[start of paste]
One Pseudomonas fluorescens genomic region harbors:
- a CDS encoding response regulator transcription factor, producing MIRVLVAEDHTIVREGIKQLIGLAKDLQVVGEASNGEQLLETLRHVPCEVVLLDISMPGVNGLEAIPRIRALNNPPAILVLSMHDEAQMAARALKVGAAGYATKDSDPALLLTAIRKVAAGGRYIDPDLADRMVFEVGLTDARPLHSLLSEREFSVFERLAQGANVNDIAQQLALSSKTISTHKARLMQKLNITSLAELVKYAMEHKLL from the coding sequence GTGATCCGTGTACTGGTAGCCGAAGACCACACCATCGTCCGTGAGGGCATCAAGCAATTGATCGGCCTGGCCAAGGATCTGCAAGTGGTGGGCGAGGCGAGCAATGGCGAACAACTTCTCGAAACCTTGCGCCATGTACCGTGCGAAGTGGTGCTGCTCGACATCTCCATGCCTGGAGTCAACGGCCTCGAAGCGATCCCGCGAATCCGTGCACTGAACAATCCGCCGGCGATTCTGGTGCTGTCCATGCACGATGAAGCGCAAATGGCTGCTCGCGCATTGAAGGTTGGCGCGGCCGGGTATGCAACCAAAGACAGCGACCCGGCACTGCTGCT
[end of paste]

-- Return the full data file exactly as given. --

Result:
One Pseudomonas fluorescens genomic region harbors:
- a CDS encoding response regulator transcription factor, producing MIRVLVAEDHTIVREGIKQLIGLAKDLQVVGEASNGEQLLETLRHVPCEVVLLDISMPGVNGLEAIPRIRALNNPPAILVLSMHDEAQMAARALKVGAAGYATKDSDPALLLTAIRKVAAGGRYIDPDLADRMVFEVGLTDARPLHSLLSEREFSVFERLAQGANVNDIAQQLALSSKTISTHKARLMQKLNITSLAELVKYAMEHKLL from the coding sequence GTGATCCGTGTACTGGTAGCCGAAGACCACACCATCGTCCGTGAGGGCATCAAGCAATTGATCGGCCTGGCCAAGGATCTGCAAGTGGTGGGCGAGGCGAGCAATGGCGAACAACTTCTCGAAACCTTGCGCCATGTACCGTGCGAAGTGGTGCTGCTCGACATCTCCATGCCTGGAGTCAACGGCCTCGAAGCGATCCCGCGAATCCGTGCACTGAACAATCCGCCGGCGATTCTGGTGCTGTCCATGCACGATGAAGCGCAAATGGCTGCTCGCGCATTGAAGGTTGGCGCGGCCGGGTATGCAACCAAAGACAGCGACCCGGCACTGCTGCT